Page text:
Care First, Jails Last: Hope Fuels Movement
By Julio Marcial, Senior Vice President of Programs
On the morning of Tuesday, May 9th, an 18-year-old young man, Bryan Diaz, was found dead of a drug overdose at Barry J. Nidorf Juvenile Hall. His life mattered. And in his memory—and on behalf of all youth who have suffered inside our county’s youth prisons—we move forward with our ongoing work toward reimagined approaches to justice that invest in communities rather than prisons.
This was our vision in 2018 when Liberty Hill launched the Our Kids, Our Future Fund. We raised nearly $10 million from donors and foundations to support a five-year strategy to shrink the youth justice system, close youth prisons, and invest in a robust youth development ecosystem. This fund propelled a movement that has yielded historic systemic change.
- Half of youth jails closed.
- Youth incarceration decreased by 60%.
- Youth arrest rates decreased by 65%.
- LA County established the Department of Youth Development with an initial $50 million.
Liberty Hill also partnered with Los Angeles County to divert funds away from incarceration and toward healing through the Ready to Rise program. The $3.2 million pilot that started in 2019 has grown to a $40 million program that now supports 49 youth development organizations who in turn have touched the lives of 25,000 young people over the last three years.
Our goal is to build a youth development system that replaces traditional structures of punishment and incarceration with emerging best practices centered on healing, learning, and opportunity. This year, Liberty Hill also is convening a passionate group of community-based organizations who are shaping the Liberation Fund at Liberty Hill, with a goal to zero out the incarceration of girls and gender-expansive youth in the Los Angeles County criminal legal system.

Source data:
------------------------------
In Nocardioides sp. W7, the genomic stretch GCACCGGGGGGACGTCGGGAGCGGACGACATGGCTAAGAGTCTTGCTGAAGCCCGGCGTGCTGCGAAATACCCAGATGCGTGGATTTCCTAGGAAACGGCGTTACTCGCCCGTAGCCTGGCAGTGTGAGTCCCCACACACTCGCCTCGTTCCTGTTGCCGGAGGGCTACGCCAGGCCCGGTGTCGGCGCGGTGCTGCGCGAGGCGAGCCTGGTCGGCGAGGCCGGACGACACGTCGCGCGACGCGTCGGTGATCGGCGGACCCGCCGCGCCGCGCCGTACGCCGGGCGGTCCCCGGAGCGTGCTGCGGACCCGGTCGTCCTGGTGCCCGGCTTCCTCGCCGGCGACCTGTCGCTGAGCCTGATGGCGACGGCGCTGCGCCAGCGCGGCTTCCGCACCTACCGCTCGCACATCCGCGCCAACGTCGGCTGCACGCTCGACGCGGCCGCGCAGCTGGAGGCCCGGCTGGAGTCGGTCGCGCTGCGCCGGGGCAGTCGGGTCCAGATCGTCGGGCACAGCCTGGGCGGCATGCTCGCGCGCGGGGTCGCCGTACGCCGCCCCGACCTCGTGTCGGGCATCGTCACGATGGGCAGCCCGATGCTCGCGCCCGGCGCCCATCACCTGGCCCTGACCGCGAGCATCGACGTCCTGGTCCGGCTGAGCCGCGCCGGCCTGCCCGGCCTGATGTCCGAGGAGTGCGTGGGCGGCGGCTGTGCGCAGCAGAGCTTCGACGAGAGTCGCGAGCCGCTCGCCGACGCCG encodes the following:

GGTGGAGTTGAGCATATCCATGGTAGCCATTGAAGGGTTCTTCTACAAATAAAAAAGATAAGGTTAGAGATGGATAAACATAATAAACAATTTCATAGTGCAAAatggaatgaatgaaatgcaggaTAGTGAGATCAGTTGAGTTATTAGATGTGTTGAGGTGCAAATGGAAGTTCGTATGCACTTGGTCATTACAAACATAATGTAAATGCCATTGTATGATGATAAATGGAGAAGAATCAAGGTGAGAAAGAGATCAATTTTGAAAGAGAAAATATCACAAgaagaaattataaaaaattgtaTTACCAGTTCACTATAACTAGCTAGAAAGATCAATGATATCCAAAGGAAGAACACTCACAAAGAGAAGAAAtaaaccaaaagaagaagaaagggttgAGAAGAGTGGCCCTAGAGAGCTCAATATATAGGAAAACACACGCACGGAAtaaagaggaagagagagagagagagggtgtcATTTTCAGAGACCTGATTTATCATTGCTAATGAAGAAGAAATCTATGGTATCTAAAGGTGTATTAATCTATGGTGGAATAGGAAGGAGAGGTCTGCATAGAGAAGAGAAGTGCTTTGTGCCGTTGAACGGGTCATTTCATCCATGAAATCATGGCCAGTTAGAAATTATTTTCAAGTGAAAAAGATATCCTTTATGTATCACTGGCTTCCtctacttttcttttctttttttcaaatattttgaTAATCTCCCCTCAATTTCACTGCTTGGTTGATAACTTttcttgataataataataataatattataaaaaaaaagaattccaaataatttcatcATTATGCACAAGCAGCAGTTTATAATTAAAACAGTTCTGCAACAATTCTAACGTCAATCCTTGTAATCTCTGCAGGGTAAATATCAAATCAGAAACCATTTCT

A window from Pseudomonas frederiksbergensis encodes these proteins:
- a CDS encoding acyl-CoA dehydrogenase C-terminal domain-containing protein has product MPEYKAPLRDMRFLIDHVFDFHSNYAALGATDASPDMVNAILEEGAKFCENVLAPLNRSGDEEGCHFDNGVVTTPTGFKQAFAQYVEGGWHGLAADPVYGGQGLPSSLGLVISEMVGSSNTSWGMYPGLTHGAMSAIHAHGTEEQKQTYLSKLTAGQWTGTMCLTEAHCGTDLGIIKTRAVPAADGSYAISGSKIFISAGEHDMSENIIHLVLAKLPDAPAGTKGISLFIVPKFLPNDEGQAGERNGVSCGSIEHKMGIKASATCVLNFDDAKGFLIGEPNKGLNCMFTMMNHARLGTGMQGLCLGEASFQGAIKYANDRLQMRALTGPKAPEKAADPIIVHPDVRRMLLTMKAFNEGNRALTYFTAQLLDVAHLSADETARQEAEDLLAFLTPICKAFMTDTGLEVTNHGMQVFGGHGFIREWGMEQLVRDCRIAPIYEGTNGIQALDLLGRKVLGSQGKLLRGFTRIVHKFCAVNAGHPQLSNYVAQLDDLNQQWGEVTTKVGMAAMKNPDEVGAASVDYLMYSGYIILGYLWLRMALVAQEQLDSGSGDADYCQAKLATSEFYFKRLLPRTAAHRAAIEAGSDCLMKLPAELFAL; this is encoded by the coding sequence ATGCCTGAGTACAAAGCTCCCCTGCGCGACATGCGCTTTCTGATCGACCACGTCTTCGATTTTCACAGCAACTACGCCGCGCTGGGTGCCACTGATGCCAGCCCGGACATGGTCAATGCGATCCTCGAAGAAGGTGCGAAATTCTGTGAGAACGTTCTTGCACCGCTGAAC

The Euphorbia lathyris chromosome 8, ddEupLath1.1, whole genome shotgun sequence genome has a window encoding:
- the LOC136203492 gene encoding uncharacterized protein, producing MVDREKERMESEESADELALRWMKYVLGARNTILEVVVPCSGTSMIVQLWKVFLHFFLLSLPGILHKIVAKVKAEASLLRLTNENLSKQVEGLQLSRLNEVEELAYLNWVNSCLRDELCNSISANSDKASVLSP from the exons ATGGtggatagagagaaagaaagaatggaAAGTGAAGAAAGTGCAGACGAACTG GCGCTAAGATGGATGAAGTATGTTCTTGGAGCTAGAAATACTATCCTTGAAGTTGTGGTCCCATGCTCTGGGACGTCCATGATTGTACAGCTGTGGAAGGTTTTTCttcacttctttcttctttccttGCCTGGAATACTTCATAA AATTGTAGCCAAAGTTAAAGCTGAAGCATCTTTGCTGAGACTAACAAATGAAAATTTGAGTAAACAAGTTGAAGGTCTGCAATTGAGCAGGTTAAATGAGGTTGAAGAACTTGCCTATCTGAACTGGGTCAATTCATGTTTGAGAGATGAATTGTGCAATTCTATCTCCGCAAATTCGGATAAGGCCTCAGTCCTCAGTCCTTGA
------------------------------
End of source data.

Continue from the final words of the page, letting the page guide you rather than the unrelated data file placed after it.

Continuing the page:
This youth justice work has brought advocates, allies, youth, families, and communities together. And it is in this unity that we will hold tight to all that we’ve won and move forward, even in the face of setbacks. Two weeks before Bryan’s death, the Los Angeles County Board of Supervisors passed a motion to spend $28 million to reopen a previously shuttered youth prison, Los Padrinos Juvenile Hall, and bring in reserve sheriff’s deputies to fill staff vacancies. Los Padrinos, which was closed in 2019, is one of the facilities named in a lawsuit from nearly 300 former incarcerated youths who allege they were sexually abused while being held by the county.
This is a massive step backward for our youth development movement, but we move forward in hope.
Community leaders, youth and Liberty Hill staff are testifying at public meetings and standing strong against a system that disproportionately criminalizes youth of color and dismisses the unique needs and backgrounds of girls and gender expansive youth of color, many of whom have suffered chronic trauma in their young lives.
Liberty Hill also continues to convene and support youth development organizations who are centering youth voices and focusing on healing, accountability and renewal.
Sustained financial support from our partners is essential to this fight.